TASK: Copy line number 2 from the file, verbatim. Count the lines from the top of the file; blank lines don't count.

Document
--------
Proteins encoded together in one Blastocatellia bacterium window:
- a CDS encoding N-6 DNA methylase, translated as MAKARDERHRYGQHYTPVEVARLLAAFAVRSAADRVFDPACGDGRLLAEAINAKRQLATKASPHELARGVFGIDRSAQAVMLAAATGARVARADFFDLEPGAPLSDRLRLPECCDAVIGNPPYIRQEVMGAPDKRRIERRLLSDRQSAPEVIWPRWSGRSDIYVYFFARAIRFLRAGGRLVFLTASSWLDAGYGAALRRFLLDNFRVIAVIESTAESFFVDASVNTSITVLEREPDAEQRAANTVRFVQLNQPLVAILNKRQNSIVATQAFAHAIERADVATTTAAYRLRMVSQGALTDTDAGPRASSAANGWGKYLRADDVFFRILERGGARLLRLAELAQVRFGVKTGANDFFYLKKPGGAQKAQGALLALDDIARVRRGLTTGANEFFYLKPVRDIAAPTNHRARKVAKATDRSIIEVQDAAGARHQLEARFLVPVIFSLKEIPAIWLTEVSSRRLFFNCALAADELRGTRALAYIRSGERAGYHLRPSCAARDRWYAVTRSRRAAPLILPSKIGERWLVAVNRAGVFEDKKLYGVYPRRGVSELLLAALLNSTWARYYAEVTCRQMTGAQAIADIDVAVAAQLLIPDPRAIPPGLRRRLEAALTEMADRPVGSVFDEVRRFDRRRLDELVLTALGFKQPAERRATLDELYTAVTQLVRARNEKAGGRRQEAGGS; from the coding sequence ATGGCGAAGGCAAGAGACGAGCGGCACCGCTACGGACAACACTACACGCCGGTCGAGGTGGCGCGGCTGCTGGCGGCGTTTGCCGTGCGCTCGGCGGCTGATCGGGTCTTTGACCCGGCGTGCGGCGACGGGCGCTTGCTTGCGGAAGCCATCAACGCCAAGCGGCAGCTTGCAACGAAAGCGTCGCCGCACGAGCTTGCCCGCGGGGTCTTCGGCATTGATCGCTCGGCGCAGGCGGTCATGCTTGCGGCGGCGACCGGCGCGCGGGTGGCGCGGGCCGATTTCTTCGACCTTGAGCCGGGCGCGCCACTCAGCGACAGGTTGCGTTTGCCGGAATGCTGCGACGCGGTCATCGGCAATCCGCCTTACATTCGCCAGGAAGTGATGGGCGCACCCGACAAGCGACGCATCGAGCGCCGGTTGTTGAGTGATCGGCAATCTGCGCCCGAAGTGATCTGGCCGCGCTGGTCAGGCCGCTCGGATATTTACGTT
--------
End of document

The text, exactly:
- a CDS encoding N-6 DNA methylase, translated as MAKARDERHRYGQHYTPVEVARLLAAFAVRSAADRVFDPACGDGRLLAEAINAKRQLATKASPHELARGVFGIDRSAQAVMLAAATGARVARADFFDLEPGAPLSDRLRLPECCDAVIGNPPYIRQEVMGAPDKRRIERRLLSDRQSAPEVIWPRWSGRSDIYVYFFARAIRFLRAGGRLVFLTASSWLDAGYGAALRRFLLDNFRVIAVIESTAESFFVDASVNTSITVLEREPDAEQRAANTVRFVQLNQPLVAILNKRQNSIVATQAFAHAIERADVATTTAAYRLRMVSQGALTDTDAGPRASSAANGWGKYLRADDVFFRILERGGARLLRLAELAQVRFGVKTGANDFFYLKKPGGAQKAQGALLALDDIARVRRGLTTGANEFFYLKPVRDIAAPTNHRARKVAKATDRSIIEVQDAAGARHQLEARFLVPVIFSLKEIPAIWLTEVSSRRLFFNCALAADELRGTRALAYIRSGERAGYHLRPSCAARDRWYAVTRSRRAAPLILPSKIGERWLVAVNRAGVFEDKKLYGVYPRRGVSELLLAALLNSTWARYYAEVTCRQMTGAQAIADIDVAVAAQLLIPDPRAIPPGLRRRLEAALTEMADRPVGSVFDEVRRFDRRRLDELVLTALGFKQPAERRATLDELYTAVTQLVRARNEKAGGRRQEAGGS; from the coding sequence ATGGCGAAGGCAAGAGACGAGCGGCACCGCTACGGACAACACTACACGCCGGTCGAGGTGGCGCGGCTGCTGGCGGCGTTTGCCGTGCGCTCGGCGGCTGATCGGGTCTTTGACCCGGCGTGCGGCGACGGGCGCTTGCTTGCGGAAGCCATCAACGCCAAGCGGCAGCTTGCAACGAAAGCGTCGCCGCACGAGCTTGCCCGCGGGGTCTTCGGCATTGATCGCTCGGCGCAGGCGGTCATGCTTGCGGCGGCGACCGGCGCGCGGGTGGCGCGGGCCGATTTCTTCGACCTTGAGCCGGGCGCGCCACTCAGCGACAGGTTGCGTTTGCCGGAATGCTGCGACGCGGTCATCGGCAATCCGCCTTACATTCGCCAGGAAGTGATGGGCGCACCCGACAAGCGACGCATCGAGCGCCGGTTGTTGAGTGATCGGCAATCTGCGCCCGAAGTGATCTGGCCGCGCTGGTCAGGCCGCTCGGATATTTACGTT